“Both existing and advanced nukes face real challenges” in the U.S., said Chris Crane, CEO of Exelon, operator of the largest fleet of nuclear reactors in the U.S. Tokyo-based Toshiba, which had made a big bet on U.S. nuclear construction, abruptly exited the market recently, leaving many energy experts questioning the future of new plants on U.S. soil. The fallout has delayed a Georgia plant set for 2019 by six months. “The future of advanced nuclear rests on the continued success of the current fleet,” said Crane. For an American utility to use advanced nuclear power technology, surprises need to be eliminated, said Nick Irvin, R&D manager at Southern Company. That means a battery of real-world, large-scale testing to prove commercial viability.
The industry hopes for increased long-term funding and technical assistance from Uncle Sam. “We have to see investments continue into the National Laboratories to drive our projects forward,” said Micah Hackett, materials development manager at TerraPower. Ray Rothrock, partner emeritus at venture capital firm Venrock, said more public-private partnerships are key to raising the billions of dollars in additional funding needed. Caroline Cochran, cofounder and COO of Oklo, highlighted the need for more tax incentives, fewer regulatory costs and increased government funding for small start-ups.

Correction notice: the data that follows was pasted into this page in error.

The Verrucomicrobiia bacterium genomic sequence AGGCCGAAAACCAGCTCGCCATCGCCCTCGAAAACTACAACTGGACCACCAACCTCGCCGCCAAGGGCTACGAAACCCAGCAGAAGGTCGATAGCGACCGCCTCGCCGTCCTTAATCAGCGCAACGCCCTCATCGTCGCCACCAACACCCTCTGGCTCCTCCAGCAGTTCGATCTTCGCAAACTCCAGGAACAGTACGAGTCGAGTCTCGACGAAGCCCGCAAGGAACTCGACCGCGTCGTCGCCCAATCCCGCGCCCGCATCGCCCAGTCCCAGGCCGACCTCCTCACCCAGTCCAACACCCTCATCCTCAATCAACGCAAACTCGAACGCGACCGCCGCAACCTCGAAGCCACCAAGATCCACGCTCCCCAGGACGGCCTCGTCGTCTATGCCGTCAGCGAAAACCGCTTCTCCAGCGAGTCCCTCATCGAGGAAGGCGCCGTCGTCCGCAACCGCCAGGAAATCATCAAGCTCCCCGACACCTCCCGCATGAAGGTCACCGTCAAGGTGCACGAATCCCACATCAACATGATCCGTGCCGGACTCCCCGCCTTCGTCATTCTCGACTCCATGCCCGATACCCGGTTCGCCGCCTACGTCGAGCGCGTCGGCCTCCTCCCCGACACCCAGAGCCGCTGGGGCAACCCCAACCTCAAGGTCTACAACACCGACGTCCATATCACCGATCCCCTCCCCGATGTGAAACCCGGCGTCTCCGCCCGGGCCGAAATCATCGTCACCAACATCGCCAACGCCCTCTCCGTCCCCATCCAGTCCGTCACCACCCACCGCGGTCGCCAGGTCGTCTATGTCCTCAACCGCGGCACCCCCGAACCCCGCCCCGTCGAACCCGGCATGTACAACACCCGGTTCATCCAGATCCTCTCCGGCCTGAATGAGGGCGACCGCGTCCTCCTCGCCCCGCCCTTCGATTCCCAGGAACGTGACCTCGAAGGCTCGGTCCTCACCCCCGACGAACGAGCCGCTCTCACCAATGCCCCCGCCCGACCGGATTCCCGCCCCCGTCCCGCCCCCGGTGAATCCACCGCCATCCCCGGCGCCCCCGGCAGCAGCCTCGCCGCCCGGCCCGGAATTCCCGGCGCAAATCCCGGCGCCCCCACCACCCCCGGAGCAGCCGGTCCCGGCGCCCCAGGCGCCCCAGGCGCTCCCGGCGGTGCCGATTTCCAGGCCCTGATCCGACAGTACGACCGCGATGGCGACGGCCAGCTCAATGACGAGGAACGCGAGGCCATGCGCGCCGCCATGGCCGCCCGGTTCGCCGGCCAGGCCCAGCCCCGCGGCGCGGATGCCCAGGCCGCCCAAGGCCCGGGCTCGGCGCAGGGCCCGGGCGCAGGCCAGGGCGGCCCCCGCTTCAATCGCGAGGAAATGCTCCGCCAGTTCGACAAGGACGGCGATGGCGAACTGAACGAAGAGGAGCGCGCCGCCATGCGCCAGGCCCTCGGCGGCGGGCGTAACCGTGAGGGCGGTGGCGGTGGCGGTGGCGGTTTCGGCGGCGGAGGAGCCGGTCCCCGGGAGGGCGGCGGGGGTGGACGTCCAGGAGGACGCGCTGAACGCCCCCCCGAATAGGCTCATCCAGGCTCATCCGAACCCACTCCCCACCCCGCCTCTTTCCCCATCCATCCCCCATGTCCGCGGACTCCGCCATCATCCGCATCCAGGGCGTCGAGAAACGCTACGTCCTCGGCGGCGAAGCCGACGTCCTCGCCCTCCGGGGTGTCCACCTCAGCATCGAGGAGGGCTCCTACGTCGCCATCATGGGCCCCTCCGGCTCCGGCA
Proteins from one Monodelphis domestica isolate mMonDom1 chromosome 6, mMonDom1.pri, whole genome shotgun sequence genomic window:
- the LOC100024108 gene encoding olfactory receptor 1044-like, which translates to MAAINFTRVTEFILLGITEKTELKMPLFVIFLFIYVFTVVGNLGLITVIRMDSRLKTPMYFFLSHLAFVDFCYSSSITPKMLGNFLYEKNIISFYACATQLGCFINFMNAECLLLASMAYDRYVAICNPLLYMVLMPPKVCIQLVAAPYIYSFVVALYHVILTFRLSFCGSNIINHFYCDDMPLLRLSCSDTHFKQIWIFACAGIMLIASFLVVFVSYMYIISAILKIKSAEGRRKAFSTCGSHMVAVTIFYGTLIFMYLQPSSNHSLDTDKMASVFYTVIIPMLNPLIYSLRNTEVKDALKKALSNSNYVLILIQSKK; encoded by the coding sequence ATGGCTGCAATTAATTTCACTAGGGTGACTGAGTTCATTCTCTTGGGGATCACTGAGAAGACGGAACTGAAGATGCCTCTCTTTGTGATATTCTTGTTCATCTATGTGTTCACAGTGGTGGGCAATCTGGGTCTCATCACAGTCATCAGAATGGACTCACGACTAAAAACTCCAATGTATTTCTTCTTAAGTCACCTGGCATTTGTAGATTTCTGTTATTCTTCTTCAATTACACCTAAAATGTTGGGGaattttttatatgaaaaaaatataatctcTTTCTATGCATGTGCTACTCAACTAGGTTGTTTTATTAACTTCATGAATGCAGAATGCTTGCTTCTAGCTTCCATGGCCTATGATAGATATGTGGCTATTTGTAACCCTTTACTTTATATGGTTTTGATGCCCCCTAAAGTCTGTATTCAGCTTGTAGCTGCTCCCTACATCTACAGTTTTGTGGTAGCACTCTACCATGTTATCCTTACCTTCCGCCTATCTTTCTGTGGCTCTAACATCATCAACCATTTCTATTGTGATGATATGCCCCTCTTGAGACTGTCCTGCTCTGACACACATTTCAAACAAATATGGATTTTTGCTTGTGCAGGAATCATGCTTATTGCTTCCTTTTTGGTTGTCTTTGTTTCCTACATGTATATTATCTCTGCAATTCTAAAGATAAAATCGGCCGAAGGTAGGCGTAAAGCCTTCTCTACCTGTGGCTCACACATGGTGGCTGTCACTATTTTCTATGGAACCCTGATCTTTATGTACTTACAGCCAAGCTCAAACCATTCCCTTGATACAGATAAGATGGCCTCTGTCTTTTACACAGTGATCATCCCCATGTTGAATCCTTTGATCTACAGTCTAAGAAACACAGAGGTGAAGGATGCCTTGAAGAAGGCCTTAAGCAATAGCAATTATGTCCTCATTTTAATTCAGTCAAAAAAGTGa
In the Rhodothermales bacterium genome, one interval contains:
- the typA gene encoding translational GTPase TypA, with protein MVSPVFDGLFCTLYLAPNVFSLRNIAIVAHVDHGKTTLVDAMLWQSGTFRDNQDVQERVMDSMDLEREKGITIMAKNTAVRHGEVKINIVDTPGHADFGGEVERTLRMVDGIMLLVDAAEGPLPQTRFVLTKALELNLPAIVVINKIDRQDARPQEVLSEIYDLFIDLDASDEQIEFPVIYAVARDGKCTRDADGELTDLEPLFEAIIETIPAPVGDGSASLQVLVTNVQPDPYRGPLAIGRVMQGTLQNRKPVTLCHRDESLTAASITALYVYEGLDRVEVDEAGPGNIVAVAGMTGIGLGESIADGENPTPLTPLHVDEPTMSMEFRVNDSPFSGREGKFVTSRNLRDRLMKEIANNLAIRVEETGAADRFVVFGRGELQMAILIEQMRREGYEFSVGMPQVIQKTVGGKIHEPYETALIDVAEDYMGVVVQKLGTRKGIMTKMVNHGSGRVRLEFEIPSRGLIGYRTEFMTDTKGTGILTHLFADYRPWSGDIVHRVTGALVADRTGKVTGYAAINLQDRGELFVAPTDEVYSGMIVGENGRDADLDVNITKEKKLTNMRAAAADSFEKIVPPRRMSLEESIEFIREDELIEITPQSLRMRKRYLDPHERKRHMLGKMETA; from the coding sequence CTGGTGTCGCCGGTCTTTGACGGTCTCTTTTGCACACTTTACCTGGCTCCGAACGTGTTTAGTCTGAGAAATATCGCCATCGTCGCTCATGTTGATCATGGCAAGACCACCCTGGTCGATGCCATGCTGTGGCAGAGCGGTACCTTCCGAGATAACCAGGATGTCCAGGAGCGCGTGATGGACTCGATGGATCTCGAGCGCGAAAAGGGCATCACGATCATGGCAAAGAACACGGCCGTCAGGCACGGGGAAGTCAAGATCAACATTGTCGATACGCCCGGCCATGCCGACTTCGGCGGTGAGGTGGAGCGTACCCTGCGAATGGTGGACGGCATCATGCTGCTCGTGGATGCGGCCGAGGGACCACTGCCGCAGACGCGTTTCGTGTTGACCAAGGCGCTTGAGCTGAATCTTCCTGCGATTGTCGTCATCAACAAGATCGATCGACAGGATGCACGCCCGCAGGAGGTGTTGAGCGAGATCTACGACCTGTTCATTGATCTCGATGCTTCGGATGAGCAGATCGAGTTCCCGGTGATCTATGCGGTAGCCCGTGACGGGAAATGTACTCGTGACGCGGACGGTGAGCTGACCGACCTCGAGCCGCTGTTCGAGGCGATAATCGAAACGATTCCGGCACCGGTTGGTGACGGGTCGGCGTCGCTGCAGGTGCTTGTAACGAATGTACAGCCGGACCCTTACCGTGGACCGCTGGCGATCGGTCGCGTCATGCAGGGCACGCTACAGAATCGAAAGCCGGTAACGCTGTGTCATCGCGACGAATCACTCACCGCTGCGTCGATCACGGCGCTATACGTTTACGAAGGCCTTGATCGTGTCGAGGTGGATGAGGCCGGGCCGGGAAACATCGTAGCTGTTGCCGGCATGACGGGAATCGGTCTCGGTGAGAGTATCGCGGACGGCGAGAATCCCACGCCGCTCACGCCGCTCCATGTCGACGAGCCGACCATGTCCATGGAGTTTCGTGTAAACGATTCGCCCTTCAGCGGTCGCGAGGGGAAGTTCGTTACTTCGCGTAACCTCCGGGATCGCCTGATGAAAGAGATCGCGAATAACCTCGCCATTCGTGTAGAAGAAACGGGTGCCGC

Meanwhile, China and Russia are racing ahead of the U.S. China leads the way in R&D, and Russia leads the world in nuclear exports. “China can literally build the whole supply chain,” said Jay Faison, a nuclear advocate and CEO at ClearPath Foundation. China has 62 plants under construction or planned, Russia has 32, and India has 25, according to the Nuclear Energy Institute. The three countries, along with South Korea, want to develop cutting-edge technology that can be exported around the globe. Meanwhile, only four plants are being built in the U.S., while seven others are planned.
There’s a big potential payday for future leaders in advanced nuclear technology. The first to show viable commercial tech for next-gen plants could land a growing global customer base for decades to come. Investors foresee nuclear energy playing a key role in electrifying parts of Africa, desalinating massive amounts of water, filling in for retired coal power plants and more. NuScale thinks that 55 to 75 gigawatts of global electricity could come from small modular reactors by 2035. That’s equivalent to 1,000 of NuScale’s self-contained units, each of which is 65 feet tall and 9 feet wide. Global demand for nuclear energy tech will total $500 billion to $740 billion over the next decade, according to the Department of Commerce.
The industry has a potent message to lawmakers: A rebirth in nuclear energy would lead to scores of high-paying manufacturing jobs. Stepped-up lobbying will hammer home that message, hoping to catch President Trump’s attention.